The federal agency said it was responding to a letter sent by U.S. Sen. Al Franken questioning the practice.
Federal regulators are looking into the growing use of arrest warrants in Minnesota over unpaid debts, following a Star Tribune investigation and a letter calling attention to the practice from Sen. Al Franken.
A staff attorney with the Federal Trade Commission said Thursday the agency is trying to determine why debtors are being jailed in this state, and if they have been notified properly of any debt collection claims made against them in court. The agency said it was responding to a letter sent by Franken, which accused Minnesota debt collection firms of "abusing the state court system to reap profits." Franken urged FTC Chairman Jon Leibowitz to take "immediate enforcement action."
A Star Tribune series, "Hounded," found that debt collectors are increasingly turning to the courts and police to collect old debts. A June 9 story, "In Jail for Being in Debt," found the use of arrest warrants against debtors jumped 60 percent in the past four years, with 845 cases in 2009. In some cases, judges issued arrest warrants against debtors who owed less than $100. In many cases, people did not know that a collector had taken legal action against them.
"We're trying to identify what the practices are, under what conditions people who may have consumer debt collection claims against them may be jailed, and whether such practices are in conformity with federal law," said Julie Bush, a staff attorney in the FTC's division of financial practices. She said the inquiry was not a formal investigation.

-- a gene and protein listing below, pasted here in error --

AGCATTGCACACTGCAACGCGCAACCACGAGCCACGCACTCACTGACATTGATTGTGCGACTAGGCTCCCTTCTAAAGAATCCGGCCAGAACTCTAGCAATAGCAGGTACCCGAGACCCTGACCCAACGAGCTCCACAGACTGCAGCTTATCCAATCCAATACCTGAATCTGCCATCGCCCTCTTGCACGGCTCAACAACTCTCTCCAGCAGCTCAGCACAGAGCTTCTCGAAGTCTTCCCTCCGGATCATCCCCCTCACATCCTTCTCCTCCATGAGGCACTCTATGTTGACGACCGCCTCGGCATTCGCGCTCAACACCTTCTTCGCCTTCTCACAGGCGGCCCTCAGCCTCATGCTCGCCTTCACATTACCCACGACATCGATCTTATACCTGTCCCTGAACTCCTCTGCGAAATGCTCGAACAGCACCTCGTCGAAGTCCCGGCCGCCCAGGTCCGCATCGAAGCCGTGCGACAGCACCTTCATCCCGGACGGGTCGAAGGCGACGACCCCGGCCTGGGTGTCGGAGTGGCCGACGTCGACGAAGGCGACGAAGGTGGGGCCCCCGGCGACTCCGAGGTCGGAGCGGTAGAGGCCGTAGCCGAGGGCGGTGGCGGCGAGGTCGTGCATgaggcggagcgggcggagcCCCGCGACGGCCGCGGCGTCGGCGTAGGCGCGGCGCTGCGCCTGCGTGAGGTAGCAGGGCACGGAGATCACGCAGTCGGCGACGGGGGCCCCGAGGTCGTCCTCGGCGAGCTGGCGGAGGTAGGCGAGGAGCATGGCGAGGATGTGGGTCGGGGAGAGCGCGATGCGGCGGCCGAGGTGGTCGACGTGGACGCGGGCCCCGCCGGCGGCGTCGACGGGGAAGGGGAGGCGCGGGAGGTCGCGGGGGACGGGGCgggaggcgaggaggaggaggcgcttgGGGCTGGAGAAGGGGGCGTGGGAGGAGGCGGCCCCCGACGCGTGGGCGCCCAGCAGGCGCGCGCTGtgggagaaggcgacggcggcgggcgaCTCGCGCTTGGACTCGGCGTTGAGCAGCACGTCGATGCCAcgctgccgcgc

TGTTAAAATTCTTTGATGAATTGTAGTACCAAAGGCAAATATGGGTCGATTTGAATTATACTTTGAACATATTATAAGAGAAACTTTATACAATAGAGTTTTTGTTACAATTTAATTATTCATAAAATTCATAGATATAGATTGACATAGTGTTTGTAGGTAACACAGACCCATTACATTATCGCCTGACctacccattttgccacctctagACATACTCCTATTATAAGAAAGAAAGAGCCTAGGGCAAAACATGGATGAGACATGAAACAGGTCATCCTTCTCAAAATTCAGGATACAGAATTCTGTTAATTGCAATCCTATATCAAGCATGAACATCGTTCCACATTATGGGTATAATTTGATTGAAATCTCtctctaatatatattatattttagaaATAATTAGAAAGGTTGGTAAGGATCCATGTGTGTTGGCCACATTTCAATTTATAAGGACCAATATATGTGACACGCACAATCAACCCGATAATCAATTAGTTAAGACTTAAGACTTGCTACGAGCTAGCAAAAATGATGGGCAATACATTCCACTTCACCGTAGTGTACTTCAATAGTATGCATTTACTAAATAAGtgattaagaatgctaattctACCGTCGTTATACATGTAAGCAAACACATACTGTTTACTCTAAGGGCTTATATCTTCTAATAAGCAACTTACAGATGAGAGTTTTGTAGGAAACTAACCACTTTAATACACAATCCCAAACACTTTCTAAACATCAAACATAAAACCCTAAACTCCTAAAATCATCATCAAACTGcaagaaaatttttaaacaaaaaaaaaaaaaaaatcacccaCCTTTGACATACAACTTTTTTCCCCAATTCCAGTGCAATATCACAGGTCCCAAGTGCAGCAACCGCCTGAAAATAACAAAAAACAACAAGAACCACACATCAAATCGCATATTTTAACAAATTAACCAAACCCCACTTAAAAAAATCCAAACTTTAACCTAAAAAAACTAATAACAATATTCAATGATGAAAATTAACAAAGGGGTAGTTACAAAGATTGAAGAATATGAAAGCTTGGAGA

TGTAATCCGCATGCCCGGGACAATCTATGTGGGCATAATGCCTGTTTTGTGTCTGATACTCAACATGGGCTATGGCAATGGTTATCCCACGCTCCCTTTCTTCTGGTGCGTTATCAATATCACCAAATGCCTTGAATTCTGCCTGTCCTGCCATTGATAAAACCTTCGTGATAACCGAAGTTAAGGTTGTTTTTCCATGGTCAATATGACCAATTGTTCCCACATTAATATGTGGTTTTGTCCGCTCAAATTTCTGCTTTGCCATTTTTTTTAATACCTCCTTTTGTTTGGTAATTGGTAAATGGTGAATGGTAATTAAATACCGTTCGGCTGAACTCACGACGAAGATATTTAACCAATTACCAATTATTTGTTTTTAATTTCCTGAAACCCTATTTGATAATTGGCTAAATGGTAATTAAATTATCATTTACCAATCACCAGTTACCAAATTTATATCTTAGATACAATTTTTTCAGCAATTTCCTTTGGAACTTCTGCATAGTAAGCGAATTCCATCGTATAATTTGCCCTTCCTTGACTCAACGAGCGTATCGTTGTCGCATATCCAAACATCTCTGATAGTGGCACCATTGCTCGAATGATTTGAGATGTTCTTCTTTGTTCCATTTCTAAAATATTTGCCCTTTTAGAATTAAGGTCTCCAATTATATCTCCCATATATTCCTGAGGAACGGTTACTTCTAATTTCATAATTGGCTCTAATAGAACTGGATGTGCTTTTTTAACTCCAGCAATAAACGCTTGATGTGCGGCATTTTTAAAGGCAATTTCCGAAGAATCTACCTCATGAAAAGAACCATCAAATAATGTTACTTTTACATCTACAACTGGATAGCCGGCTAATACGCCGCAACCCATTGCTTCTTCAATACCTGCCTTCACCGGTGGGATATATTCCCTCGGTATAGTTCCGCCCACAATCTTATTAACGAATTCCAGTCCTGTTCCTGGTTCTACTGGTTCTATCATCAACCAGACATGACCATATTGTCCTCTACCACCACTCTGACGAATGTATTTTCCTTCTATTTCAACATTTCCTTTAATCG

A report by the FTC Monday urged better protection for consumers who face litigation or arbitration over debts. The report didn't address the use of arrest warrants. But it said debt collectors' lawsuits often don't contain enough detail for consumers to properly defend themselves. The FTC called on states, not federal agencies, to fix tat problem.
Franken's letter cited the newspaper series and questioned "whether our current laws go far enough to protect consumers." He pledged to introduce legislation.
"Allegations that Minnesotans are being harassed for debts they don't owe and subject to jail for old bills are outrageous," Franken said in a written statement. "Minnesota families are hurting right now. They didn't cause this economic crisis, and they shouldn't be victimized by rogue debt collectors."
Chris Serres • 612-673-4308